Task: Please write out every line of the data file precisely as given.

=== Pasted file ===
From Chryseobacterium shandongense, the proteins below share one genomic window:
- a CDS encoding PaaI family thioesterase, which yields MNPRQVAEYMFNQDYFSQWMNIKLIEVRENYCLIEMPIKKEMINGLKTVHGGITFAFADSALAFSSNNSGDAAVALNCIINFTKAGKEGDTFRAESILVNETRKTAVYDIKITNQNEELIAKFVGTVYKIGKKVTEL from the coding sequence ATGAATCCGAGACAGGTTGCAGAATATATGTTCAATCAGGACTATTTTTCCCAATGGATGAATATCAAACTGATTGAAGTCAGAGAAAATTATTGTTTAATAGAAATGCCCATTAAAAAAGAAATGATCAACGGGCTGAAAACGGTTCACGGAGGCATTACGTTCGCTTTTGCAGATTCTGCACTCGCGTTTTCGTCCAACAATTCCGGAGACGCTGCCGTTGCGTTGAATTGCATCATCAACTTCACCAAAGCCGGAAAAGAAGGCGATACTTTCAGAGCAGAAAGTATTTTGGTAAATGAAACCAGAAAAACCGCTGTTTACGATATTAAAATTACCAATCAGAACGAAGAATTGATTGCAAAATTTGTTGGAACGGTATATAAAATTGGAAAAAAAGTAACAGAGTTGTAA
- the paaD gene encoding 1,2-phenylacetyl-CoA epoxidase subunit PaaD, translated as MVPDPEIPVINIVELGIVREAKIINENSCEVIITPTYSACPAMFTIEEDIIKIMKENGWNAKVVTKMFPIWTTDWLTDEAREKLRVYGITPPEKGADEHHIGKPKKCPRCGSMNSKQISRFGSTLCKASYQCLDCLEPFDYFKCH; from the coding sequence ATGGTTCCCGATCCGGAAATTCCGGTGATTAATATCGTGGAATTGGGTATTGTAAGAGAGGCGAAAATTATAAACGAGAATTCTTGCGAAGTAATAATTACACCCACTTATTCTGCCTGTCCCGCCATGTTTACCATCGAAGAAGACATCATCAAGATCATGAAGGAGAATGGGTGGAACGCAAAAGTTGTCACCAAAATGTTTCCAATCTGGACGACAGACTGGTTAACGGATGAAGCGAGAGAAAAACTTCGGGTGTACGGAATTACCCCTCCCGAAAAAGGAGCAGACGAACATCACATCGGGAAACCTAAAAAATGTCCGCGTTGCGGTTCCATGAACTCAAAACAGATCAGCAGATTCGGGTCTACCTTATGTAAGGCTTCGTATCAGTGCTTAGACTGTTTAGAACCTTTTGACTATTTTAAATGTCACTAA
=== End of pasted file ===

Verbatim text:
From Chryseobacterium shandongense, the proteins below share one genomic window:
- a CDS encoding PaaI family thioesterase, which yields MNPRQVAEYMFNQDYFSQWMNIKLIEVRENYCLIEMPIKKEMINGLKTVHGGITFAFADSALAFSSNNSGDAAVALNCIINFTKAGKEGDTFRAESILVNETRKTAVYDIKITNQNEELIAKFVGTVYKIGKKVTEL from the coding sequence ATGAATCCGAGACAGGTTGCAGAATATATGTTCAATCAGGACTATTTTTCCCAATGGATGAATATCAAACTGATTGAAGTCAGAGAAAATTATTGTTTAATAGAAATGCCCATTAAAAAAGAAATGATCAACGGGCTGAAAACGGTTCACGGAGGCATTACGTTCGCTTTTGCAGATTCTGCACTCGCGTTTTCGTCCAACAATTCCGGAGACGCTGCCGTTGCGTTGAATTGCATCATCAACTTCACCAAAGCCGGAAAAGAAGGCGATACTTTCAGAGCAGAAAGTATTTTGGTAAATGAAACCAGAAAAACCGCTGTTTACGATATTAAAATTACCAATCAGAACGAAGAATTGATTGCAAAATTTGTTGGAACGGTATATAAAATTGGAAAAAAAGTAACAGAGTTGTAA
- the paaD gene encoding 1,2-phenylacetyl-CoA epoxidase subunit PaaD, translated as MVPDPEIPVINIVELGIVREAKIINENSCEVIITPTYSACPAMFTIEEDIIKIMKENGWNAKVVTKMFPIWTTDWLTDEAREKLRVYGITPPEKGADEHHIGKPKKCPRCGSMNSKQISRFGSTLCKASYQCLDCLEPFDYFKCH; from the coding sequence ATGGTTCCCGATCCGGAAATTCCGGTGATTAATATCGTGGAATTGGGTATTGTAAGAGAGGCGAAAATTATAAACGAGAATTCTTGCGAAGTAATAATTACACCCACTTATTCTGCCTGTCCCGCCATGTTTACCATCGAAGAAGACATCATCAAGATCATGAAGGAGAATGGGTGGAACGCAAAAGTTGTCACCAAAATGTTTCCAATCTGGACGACAGACTGGTTAACGGATGAAGCGAGAGAAAAACTTCGGGTGTACGGAATTACCCCTCCCGAAAAAGGAGCAGACGAACATCACATCGGGAAACCTAAAAAATGTCCGCGTTGCGGTTCCATGAACTCAAAACAGATCAGCAGATTCGGGTCTACCTTATGTAAGGCTTCGTATCAGTGCTTAGACTGTTTAGAACCTTTTGACTATTTTAAATGTCACTAA